Whenever we’re asked to do a back translation, we instinctively recoil and kindly refuse.
It may not seem like a logical business choice, but to me, back translations are first and foremost a way end clients have to control your work that is far more intrusive than making sure quality is up to scratch. It’s as if they were saying: I don’t really know your mother tongue and since I can never be sure whether you’re good or not, I’ve decided to bring it all back to my language so that I can judge for myself.
And this really irks me.
But of course, this is not all there is to it.
I’m sure at the root of it there’s a lack of communication between the middle entity, that is the company between ourselves, the LSP, and the end clients, and the end client themselves. Very often the middle company does not have any Italian linguists and they have to find ways to reassure a client that they cannot reassure by other, more persuasive means. Hence the back translation.
But is it really effective?
We all know that when translating “you lose some, you gain some”, but what happens when your reverse the combination? I’m sure the end client thinks that if all that was there to begin with is not there in the back translation, then… A-ha!, there’s your mistranslation! But it does not really work quite this way and when you end up having to justify why “more” can and should be translated as “many” if there’s no comparison to follow (i.e. more than… something), well… when this happens frustration kicks in and you end up having to justify your own language to people who don’t speak it nor understand it.
ApSIC has just released a new beta version of Xbench, the excellent, free terminology management and quality assurance tool.
Among other things, Xbench allows to batch-search large amount of bilingual files such as text files, TMX, TBX, most Trados formats, SDLX, STAR, Wordfast; Deja Vu etc. It also helps spot potential translation quality issues, such as untranslated segments, translation inconsistencies, tag mismatches, double spaces, terminology inconsistencies, etc. Using custom-made checklists, translators can also fine-tune the QA process to their specific needs and find, for instance, banned words or characters.
Here are the new features offered by this latest version:
- New support for Regular Expressions and Microsoft Word Wildcards. Now it is possible to search and add check list items using regular expressions grammar or Microsoft Word wildcards. This allows you to specify very powerful search expressions that we believe that will allow you to reach a new level with QA searches. You can check out the power of regular expressions and learn how to use them by running the sample search templates provided against a large glossary such as a Microsoft Windows software glossary.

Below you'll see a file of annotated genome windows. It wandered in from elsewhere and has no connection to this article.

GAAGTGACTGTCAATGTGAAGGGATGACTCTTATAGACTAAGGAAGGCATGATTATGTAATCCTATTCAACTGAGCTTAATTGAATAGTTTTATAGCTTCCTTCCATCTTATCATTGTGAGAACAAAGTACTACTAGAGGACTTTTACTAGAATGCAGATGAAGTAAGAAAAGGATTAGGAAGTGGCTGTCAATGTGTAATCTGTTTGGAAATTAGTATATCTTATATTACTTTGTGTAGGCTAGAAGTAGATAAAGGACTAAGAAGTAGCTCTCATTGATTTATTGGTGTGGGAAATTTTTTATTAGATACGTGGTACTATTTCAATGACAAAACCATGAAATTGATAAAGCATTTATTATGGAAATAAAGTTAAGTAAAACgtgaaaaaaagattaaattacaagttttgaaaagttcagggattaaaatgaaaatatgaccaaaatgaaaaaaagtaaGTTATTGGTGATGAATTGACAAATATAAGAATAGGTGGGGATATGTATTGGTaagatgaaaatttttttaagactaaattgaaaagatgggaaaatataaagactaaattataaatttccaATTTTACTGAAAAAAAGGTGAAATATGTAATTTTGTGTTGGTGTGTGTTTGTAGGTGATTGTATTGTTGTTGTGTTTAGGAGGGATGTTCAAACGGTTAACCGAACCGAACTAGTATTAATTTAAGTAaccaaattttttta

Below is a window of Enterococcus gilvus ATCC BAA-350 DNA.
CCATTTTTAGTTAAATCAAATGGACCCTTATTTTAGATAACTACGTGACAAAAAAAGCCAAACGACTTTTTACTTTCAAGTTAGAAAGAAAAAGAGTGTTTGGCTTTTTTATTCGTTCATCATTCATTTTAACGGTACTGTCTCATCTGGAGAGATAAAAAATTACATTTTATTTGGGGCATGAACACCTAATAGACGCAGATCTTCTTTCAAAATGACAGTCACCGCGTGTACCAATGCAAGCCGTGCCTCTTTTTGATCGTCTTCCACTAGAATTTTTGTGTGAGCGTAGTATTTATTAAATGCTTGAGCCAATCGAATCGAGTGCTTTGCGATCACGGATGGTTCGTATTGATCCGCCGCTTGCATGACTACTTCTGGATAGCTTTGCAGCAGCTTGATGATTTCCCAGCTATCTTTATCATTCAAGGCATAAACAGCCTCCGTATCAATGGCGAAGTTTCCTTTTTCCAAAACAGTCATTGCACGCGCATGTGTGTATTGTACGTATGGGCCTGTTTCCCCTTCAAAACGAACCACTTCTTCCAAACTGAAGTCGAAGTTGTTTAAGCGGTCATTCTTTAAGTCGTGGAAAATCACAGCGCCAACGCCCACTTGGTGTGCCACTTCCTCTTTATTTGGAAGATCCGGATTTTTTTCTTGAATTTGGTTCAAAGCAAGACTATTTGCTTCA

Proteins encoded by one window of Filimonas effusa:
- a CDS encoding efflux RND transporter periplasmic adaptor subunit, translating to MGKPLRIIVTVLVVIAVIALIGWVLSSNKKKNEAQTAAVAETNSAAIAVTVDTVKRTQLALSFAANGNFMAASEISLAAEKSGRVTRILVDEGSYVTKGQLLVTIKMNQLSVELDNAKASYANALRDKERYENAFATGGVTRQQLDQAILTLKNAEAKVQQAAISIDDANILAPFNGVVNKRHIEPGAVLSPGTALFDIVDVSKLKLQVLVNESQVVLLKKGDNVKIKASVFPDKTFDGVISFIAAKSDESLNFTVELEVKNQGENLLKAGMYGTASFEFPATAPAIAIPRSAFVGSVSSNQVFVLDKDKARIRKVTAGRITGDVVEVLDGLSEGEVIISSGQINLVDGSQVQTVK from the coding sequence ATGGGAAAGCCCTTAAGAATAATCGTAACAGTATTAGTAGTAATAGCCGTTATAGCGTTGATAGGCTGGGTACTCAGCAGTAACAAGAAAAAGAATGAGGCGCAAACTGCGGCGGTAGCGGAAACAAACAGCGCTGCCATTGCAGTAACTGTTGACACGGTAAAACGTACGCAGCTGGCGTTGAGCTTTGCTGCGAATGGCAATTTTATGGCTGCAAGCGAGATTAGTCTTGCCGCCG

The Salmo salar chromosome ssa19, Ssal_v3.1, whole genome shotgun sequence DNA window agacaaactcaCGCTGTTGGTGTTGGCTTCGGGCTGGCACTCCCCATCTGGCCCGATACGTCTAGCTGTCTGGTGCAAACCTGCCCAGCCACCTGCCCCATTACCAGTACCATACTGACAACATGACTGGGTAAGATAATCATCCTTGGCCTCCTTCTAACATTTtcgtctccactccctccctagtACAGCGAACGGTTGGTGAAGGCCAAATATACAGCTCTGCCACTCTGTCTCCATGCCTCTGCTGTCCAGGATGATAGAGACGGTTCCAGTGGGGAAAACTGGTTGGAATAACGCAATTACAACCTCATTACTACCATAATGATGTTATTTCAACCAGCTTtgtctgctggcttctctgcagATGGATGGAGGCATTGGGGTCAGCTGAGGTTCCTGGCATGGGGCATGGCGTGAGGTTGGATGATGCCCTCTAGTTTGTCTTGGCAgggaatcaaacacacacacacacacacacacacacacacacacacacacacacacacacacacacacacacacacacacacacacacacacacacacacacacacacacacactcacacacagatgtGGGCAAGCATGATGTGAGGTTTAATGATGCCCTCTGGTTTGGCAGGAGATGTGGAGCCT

- Faster search engine. The already fast search engine has been improved in the new search engine to become a 50% faster.
- More supported formats. Now it also supports SDLX memories, Atril DejaVu and Idiom files, and Logoport RTF files.
- Categories for checklist items. Now you can organize your checklist items in categories and run them selectively.
- More fine-grained selection of segments to search. Now you can limit searches to only new segments, only ongoing translation or even exclude locked segments in search results.
- And many other enhancements and fixes!
Xbench can be downloaded from http://www.apsic.com/en/downloads.aspx.
From ApSIC Tools Weblog » ApSIC Xbench 2.8 beta released!
First there’s 90% of in-country reviews are a waste of time, from the Medical Translation Blog where, after a somehow provocative title, the author explains the difference between theoretical, ideal situations and the hard facts of in-country reviews, which are often marred by the following problems:
- Lack of information sharing (e.g., no reference materials)
- Lack of understanding regarding brand
- Review schedules that are “black holes”
- Clarity of review changes is lacking (ever try reading a French doctor’s handwriting?)
- Mechanics fail (file exchanges don’t work, changes are entered inconsistently)
- Quality of review changes (linguistic, technical errors are introduced)
Then there’s Quality translation dictates a collaborative effort, from the Translation and Software Localization Blog, which can be considered as some sort of retort to the previous post. The author adopts concepts from control theory to explain how in-country review is in fact an essential step of the translation process.
I think that the two articles complement each other and really support the idea that quality control, when done properly, can make a huge difference for the final quality of any translated or localized product. In conclusion, two interesting reads.
The latest Global Watchtower article sheds some light on ISO certification for language service providers, citing the example of Eurotext Translations and explaining why the achievement of the ISO 9001:2008 standard represents a “smart move” for this company towards gaining a competitive advantage over providers who are “only” 9001:2000 certified.
via Translation Providers Cast Their Gazes toward ISO 9001:2008.